Greedy reality TV star Amy Duggar unceremoniously dumped her manager of two year after he helped her get a spinoff show and negotiated a new big bucks television contract, RadarOnline.com has learned.
The off-beat Duggar cousin whose appearances on TLC's 19 Kids and Counting led to a couple specials about her aspiring music career, burned producer Jamie Slocum when he asked for his cut of the new $20,000-per-episode contract.
"Now that there is bigger money coming down the line they just want me to go away," a clearly shaken Slocum exclusively told RadarOnline.com. "They don't want to pay me because they are very cheap. They thought I was just trying to be nice."
Slocum is now thinking about taking Duggar, her mom, Deanna, 52, and grandma, Mary Duggar, to court for violating his contract entitling him to 15-percent of the new deal with TLC.
"They could get their butt sued off for doing what they are doing," said Slocum, 44.
The potential dispute could mar TLC's potential ratings gold if the breakout 28-year old decided to walk down the aisle with new fiancée, Dillon King.
Slocum, a Christian music producer, met the Duggar family two years ago in Nashville, and since then he has helped the famous Duggar cousin parlay her minor roles in the TV show into two break out specials — A Duggar Leaves Home and Amy's Nashville Dreams.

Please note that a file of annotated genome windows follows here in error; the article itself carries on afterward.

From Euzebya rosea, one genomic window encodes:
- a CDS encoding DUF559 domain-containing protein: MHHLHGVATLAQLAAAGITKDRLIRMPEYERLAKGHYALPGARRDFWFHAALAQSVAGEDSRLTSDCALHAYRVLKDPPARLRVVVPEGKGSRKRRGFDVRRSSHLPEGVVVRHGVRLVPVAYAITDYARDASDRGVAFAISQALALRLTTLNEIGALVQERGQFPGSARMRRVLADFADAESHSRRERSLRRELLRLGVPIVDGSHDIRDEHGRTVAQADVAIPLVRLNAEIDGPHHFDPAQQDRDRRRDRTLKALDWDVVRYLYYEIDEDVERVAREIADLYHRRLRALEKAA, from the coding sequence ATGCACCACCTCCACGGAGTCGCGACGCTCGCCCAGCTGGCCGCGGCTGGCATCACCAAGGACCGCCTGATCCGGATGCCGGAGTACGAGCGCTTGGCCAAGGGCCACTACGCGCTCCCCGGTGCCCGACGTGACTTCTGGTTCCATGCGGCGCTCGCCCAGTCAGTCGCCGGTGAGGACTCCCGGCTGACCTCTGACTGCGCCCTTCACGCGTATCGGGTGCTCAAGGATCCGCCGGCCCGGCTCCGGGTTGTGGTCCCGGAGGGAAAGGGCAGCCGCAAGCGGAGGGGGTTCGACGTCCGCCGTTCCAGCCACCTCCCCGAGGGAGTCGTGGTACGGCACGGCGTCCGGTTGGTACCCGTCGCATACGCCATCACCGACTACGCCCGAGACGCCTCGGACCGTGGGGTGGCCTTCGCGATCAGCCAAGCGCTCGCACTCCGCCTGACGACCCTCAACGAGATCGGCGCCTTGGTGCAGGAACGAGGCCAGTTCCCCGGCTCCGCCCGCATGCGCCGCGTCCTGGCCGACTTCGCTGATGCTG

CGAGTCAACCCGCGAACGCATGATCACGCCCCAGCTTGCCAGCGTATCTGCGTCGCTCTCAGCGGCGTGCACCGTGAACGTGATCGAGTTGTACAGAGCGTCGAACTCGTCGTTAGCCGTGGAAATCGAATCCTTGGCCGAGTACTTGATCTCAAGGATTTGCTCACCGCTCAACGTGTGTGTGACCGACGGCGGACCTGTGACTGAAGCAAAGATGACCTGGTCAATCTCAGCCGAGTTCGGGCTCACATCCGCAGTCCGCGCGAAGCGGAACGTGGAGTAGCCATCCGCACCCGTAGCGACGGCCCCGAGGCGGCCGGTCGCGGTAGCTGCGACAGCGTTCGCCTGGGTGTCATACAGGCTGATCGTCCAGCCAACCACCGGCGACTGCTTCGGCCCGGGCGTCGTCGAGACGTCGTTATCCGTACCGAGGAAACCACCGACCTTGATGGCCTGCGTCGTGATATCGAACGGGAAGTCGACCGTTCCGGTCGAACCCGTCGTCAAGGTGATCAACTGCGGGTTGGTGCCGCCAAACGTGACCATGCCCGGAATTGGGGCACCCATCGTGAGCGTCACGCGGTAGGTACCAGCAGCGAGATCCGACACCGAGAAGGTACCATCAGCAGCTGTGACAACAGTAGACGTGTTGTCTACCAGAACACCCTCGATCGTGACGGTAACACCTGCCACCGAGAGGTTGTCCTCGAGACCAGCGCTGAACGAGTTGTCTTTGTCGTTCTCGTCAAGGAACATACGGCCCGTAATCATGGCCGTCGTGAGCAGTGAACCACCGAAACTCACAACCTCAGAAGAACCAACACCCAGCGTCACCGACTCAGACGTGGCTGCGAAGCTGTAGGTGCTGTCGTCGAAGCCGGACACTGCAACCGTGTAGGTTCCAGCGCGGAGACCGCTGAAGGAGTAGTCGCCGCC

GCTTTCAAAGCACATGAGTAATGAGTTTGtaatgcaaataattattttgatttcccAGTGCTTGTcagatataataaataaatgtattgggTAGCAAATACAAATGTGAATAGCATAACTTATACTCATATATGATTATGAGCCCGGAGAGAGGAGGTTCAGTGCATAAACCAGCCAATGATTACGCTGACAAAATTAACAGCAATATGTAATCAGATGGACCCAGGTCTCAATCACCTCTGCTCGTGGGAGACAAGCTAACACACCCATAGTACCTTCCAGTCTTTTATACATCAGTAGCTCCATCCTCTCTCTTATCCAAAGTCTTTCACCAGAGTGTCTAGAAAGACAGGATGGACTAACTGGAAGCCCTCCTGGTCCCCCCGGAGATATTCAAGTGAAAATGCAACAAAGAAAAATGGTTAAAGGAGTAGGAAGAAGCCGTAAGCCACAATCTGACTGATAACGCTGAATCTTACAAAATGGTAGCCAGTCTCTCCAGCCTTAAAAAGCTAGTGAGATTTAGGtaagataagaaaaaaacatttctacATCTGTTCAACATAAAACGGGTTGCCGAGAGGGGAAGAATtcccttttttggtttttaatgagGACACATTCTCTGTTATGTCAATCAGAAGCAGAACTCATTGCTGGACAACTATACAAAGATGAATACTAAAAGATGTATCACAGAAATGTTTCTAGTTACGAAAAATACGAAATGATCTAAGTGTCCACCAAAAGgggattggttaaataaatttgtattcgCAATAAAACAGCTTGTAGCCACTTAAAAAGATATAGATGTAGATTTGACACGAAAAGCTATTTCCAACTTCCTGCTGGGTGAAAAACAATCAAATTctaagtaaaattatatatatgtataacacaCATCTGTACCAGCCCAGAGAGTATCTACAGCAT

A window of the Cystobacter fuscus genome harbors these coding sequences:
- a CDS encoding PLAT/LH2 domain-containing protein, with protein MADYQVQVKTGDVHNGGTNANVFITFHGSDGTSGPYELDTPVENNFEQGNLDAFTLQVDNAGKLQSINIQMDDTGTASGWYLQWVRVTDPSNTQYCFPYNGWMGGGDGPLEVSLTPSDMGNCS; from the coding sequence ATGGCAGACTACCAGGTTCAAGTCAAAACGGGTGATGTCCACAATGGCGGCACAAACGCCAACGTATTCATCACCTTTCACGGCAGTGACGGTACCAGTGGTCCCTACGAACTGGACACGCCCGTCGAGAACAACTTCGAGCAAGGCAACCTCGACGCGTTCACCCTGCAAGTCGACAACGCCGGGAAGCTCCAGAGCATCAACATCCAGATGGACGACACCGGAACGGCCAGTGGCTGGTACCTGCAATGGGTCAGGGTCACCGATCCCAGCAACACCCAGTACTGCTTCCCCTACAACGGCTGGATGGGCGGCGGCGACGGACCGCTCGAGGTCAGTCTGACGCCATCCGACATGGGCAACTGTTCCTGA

Slocum, who is credited as being associate producer for the specials, said he wrote songs for Duggar's rising music career and co-wrote the two episodes.
When TLC wanted more shows, Slocum said he began negotiating with the network lawyers and managed to bump Duggar's salary to $20,000 per episode from $3500.
The paycheck for her sidekick mom and grandma got bumped to $6000 per episode form $1,000, he told RadarOnline.com.
"They basically decided to tell me to take a hike after I doubled their fee," Slocum fumed. "They just basically said we don't have to pay you and we thought you were just trying to be a good guy."
The Duggars clan, who pride themselves for their Christian values, incredibly tried to convince Slocum that he was religiously obligated to do the charity work for them.
"They were saying, 'You're the devil because you want money'… They called me a 'snake in the grass!'" blasts Slocum. "Just because I want to make a living doesn't make me a bad person!"
"They just want to make money now that they are on their way," he added. "It's a very bad situation."